Jason Brant, author of Gehenna
, agreed to answer some questions for me. I hope you enjoy his answers as much as I did.
What made you decide to write about zombies in the old west?
Iím a geek. Zombies? Awesome. Cowboys? Awesome. Zombies eating cowboys? Yes, please! The story actually started as a full blown comedy, and it was to be called Zomboys
. When I started writing it, the story changed dramatically, and it became a lot darker than I had originally intended. Of course, the humor is still prevalent as Iím not sure I could even write a book without putting some jokes in it, but the zombie action became a lot more sinister and, of course, gross.
How long have you associated the scriptures you quoted in Gehenna with zombies?
My knowledge of the Bible begins and ends withÖ OK, so it never actually begins. Beyond the obvious Jesus/zombie jokes that have been bouncing around the internet for years, Iíd been told that there were other references to the dead rising in the Bible. When I looked them up, I couldnít believe it. These scriptures are part of what directed the book to take on a more serious tone. I felt that using the Bible as a possible explanation for what was happening in the story brought a bit of weight to it that I hadnít initially intended. So how long had I associated the scripture with zombies? A few weeks.
What were your thoughts when you first heard about the 'zombie attack' that took place in Miami, Florida?
Finally! My years of preparation would pay off! I really am one of those guys that has a plan for the zombie apocalypse. After hearing that news I told my wife it was time to start oiling up the olí shotgun. As crazy as the situation in Florida was, the one that happened in Maryland really caught our attention. The guy that ate his roommateís heart lived about ten miles from our house. I should probably start stocking canned goods.
Do you have any more zombie books planned?
was going to be a standalone novella. However, Iíve had two things repeated to me over and over since I released it: you canít eat and read it at the same time, and hurry up with a sequel. I take both of those as compliments by the way. So Iíve been giving some serious thought to doing at least one more, and it could be soon.
In Echoes the main character suffered a traumatic brain injury while stationed in Iraq. Do you know any people that this actually happened to? If not, who or what was your inspiration for this character?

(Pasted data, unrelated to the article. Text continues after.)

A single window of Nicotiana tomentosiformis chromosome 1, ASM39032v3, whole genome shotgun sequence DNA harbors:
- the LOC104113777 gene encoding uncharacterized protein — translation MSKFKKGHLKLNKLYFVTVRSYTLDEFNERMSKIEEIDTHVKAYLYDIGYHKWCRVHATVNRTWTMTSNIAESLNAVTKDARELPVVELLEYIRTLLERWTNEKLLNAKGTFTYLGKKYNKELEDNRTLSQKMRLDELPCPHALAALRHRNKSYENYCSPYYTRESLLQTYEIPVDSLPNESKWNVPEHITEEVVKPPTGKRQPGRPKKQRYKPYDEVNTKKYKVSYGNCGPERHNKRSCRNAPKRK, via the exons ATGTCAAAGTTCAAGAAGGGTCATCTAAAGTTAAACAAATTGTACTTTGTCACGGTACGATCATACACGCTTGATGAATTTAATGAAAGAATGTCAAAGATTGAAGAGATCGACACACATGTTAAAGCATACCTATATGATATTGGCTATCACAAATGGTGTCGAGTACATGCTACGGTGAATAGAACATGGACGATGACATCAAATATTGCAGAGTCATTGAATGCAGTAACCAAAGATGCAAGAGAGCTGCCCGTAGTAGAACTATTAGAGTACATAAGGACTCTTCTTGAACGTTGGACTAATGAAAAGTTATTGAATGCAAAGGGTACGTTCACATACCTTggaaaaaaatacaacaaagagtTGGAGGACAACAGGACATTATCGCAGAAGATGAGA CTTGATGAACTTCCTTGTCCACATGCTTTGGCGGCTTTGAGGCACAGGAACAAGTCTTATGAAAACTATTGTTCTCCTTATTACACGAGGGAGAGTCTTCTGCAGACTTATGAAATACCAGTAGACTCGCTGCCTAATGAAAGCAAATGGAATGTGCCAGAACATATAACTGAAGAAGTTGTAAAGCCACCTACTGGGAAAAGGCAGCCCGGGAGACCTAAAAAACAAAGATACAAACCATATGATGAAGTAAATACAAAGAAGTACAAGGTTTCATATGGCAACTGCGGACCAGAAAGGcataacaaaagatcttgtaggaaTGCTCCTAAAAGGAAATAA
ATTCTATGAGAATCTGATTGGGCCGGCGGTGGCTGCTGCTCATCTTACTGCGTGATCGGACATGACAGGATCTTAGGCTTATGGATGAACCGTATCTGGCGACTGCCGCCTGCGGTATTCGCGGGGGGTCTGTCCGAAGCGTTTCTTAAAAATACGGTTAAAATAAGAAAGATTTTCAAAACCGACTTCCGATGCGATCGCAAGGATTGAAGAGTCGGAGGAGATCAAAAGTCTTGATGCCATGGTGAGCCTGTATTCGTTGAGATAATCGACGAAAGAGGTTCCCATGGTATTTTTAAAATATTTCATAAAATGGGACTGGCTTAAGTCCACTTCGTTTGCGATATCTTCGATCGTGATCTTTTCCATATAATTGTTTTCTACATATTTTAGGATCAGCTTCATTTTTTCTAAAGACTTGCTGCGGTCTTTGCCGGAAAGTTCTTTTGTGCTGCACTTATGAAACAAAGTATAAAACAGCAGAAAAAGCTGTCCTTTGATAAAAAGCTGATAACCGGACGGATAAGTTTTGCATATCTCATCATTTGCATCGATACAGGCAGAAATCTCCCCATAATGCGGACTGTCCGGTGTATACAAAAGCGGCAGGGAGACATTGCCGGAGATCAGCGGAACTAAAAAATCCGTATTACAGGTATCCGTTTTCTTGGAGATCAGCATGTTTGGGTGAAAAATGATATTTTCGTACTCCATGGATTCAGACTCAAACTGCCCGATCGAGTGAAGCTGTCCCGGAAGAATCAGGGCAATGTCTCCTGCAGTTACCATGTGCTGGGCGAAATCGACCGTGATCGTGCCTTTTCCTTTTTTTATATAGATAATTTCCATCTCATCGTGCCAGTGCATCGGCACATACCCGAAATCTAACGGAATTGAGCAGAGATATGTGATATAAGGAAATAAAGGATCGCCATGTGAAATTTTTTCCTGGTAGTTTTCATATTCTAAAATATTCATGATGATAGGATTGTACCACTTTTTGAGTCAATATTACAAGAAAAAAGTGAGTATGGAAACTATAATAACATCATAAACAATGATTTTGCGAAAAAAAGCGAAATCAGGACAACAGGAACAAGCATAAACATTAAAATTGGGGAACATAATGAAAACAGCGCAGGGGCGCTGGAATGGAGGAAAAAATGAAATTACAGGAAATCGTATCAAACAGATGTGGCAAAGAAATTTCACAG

In my previous career, I was a contractor for the Department of Defense. I primarily dealt with the personal effects of wounded or deceased soldiers, so I had a lot of exposure to the effect war has on people. My brother has a purple heart as well, though not for a traumatic brain injury. The character of Ash gets parts of his personality from my experiences, my brothers, and the fact that I just absolutely love smart asses.
The telepathy angle is an idea Iíve had for about a decade. I think I drank those brain cells away, because I canít remember where the inspiration for it came from.
Do you believe that there really are telepaths, even those who can control the actions of another person?
Nope. Even though all of my books are about telepathy, zombies, ghosts, and other fantastical things, I donít actually believe in any of them. Itís been my experience that when people tell you they can read your mind or talk to your dead Aunt Jemima, they are either con artists or nut jobs, maybe even both. My wife actually had a roommate who told her that two spirits were following her around. Then again, she didnít know that fast food was bad for you, so I wasnít entirely convinced of her claims.
Are you working on another book now? If so, would you tell us what it is about? When do you expect to publish it?
My current work in progress is about two college students who win a contest to be interns on a special episode of a ďGhost HuntersĒ type of television show. You know, the kind where they always manage to see the face of a spirit when none of the fifty cameras are pointed in the right direction. Their experiences go well beyond what is typically captured on one of these shows. This book should release in July. Sequels to Echoes
will follow toward the end of summer, or early fall.
When did you realize that you were meant to write?
Iím still not sure that Iím meant to write. What I do know was that I hated my job working for the government. My degree is in television and film production, but I pushed that career to the side when I met my wife and decided to stay on the east coast to be with her. Writing novels is something I had never even considered before six months ago. When the idea of working on books instead of screenplays hit me, it just felt right.
Do you plan out the entire book before you begin writing? Or do you just sit down and write?
Iíve never worked from an outline. I did have a large portion of Echoes
planned out in my head before I started to write it, but after I got twenty pages in I changed the entire story. With Gehenna
, I just sat down and let it play out. This style allows me to work with the flow of the story, rather than trying to rigidly follow any preconceptions I had.